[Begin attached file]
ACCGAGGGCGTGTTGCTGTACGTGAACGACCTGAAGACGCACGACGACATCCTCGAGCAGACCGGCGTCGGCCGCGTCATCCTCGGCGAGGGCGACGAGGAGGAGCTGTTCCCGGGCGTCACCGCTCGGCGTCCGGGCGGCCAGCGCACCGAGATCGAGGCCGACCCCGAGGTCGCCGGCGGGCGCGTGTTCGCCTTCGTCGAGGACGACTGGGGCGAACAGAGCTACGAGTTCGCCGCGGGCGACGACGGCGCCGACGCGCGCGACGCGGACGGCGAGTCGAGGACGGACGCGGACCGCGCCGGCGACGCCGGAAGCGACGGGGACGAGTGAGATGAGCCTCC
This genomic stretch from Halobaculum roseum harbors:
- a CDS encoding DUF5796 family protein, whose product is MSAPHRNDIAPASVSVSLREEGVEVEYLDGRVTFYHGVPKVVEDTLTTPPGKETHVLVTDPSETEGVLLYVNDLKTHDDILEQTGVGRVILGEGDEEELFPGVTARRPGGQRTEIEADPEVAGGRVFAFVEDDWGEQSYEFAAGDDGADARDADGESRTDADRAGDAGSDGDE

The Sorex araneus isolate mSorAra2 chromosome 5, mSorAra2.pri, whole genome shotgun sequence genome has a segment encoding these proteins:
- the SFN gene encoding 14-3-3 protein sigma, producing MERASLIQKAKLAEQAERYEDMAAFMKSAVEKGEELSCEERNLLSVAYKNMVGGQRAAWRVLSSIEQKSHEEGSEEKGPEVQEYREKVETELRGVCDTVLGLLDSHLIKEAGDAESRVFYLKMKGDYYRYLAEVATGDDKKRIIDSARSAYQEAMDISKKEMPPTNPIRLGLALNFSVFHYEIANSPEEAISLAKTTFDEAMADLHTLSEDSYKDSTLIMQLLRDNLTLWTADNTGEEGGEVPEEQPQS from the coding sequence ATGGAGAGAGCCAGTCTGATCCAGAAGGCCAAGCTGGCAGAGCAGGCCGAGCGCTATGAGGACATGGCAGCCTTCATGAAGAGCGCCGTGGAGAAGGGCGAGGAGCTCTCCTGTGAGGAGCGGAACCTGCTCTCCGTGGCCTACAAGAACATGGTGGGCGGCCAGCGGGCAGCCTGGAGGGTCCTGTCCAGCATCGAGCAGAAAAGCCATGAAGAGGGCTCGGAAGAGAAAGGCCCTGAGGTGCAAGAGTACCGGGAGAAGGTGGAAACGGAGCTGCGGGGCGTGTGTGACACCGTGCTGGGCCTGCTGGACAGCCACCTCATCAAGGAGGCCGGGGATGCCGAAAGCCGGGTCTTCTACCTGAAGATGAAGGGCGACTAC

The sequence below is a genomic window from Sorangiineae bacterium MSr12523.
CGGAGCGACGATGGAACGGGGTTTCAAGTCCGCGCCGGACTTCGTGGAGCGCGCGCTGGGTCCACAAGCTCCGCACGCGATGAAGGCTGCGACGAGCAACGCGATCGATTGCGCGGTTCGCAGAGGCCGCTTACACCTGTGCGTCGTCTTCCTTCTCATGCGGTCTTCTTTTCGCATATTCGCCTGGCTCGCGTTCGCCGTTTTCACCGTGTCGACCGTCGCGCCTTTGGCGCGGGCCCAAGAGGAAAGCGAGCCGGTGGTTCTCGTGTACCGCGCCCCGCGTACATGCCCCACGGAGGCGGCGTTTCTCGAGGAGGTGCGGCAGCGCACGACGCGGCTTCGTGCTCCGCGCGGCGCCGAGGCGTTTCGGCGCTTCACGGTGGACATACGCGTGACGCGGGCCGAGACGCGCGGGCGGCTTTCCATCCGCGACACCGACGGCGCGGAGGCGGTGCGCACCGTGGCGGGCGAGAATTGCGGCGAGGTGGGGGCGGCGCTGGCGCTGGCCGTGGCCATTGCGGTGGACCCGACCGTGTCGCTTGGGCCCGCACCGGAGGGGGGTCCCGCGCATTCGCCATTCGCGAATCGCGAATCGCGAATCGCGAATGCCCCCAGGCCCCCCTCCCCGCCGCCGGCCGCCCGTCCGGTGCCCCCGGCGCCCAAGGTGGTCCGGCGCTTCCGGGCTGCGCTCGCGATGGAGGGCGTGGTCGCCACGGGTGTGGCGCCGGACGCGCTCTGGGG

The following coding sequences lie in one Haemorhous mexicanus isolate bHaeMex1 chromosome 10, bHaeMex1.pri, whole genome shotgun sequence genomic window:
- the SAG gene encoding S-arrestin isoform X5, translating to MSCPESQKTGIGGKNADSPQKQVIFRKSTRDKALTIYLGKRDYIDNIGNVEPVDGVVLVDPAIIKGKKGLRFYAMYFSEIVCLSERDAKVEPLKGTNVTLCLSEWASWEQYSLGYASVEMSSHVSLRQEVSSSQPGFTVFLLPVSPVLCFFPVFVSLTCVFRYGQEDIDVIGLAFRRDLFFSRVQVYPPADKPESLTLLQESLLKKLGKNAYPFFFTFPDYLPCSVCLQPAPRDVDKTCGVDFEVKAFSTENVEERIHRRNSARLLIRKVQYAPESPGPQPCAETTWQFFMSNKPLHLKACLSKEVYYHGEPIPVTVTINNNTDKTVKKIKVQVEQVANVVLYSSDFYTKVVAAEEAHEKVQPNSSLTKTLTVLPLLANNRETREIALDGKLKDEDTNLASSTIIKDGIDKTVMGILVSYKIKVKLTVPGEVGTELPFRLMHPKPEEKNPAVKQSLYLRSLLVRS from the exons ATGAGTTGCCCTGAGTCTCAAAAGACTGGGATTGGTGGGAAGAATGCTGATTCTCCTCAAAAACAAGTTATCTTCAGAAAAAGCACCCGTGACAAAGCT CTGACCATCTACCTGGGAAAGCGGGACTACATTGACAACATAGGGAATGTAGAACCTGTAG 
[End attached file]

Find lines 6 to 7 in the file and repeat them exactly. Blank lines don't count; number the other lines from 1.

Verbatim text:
The sequence below is a genomic window from Sorangiineae bacterium MSr12523.
CGGAGCGACGATGGAACGGGGTTTCAAGTCCGCGCCGGACTTCGTGGAGCGCGCGCTGGGTCCACAAGCTCCGCACGCGATGAAGGCTGCGACGAGCAACGCGATCGATTGCGCGGTTCGCAGAGGCCGCTTACACCTGTGCGTCGTCTTCCTTCTCATGCGGTCTTCTTTTCGCATATTCGCCTGGCTCGCGTTCGCCGTTTTCACCGTGTCGACCGTCGCGCCTTTGGCGCGGGCCCAAGAGGAAAGCGAGCCGGTGGTTCTCGTGTACCGCGCCCCGCGTACATGCCCCACGGAGGCGGCGTTTCTCGAGGAGGTGCGGCAGCGCACGACGCGGCTTCGTGCTCCGCGCGGCGCCGAGGCGTTTCGGCGCTTCACGGTGGACATACGCGTGACGCGGGCCGAGACGCGCGGGCGGCTTTCCATCCGCGACACCGACGGCGCGGAGGCGGTGCGCACCGTGGCGGGCGAGAATTGCGGCGAGGTGGGGGCGGCGCTGGCGCTGGCCGTGGCCATTGCGGTGGACCCGACCGTGTCGCTTGGGCCCGCACCGGAGGGGGGTCCCGCGCATTCGCCATTCGCGAATCGCGAATCGCGAATCGCGAATGCCCCCAGGCCCCCCTCCCCGCCGCCGGCCGCCCGTCCGGTGCCCCCGGCGCCCAAGGTGGTCCGGCGCTTCCGGGCTGCGCTCGCGATGGAGGGCGTGGTCGCCACGGGTGTGGCGCCGGACGCGCTCTGGGG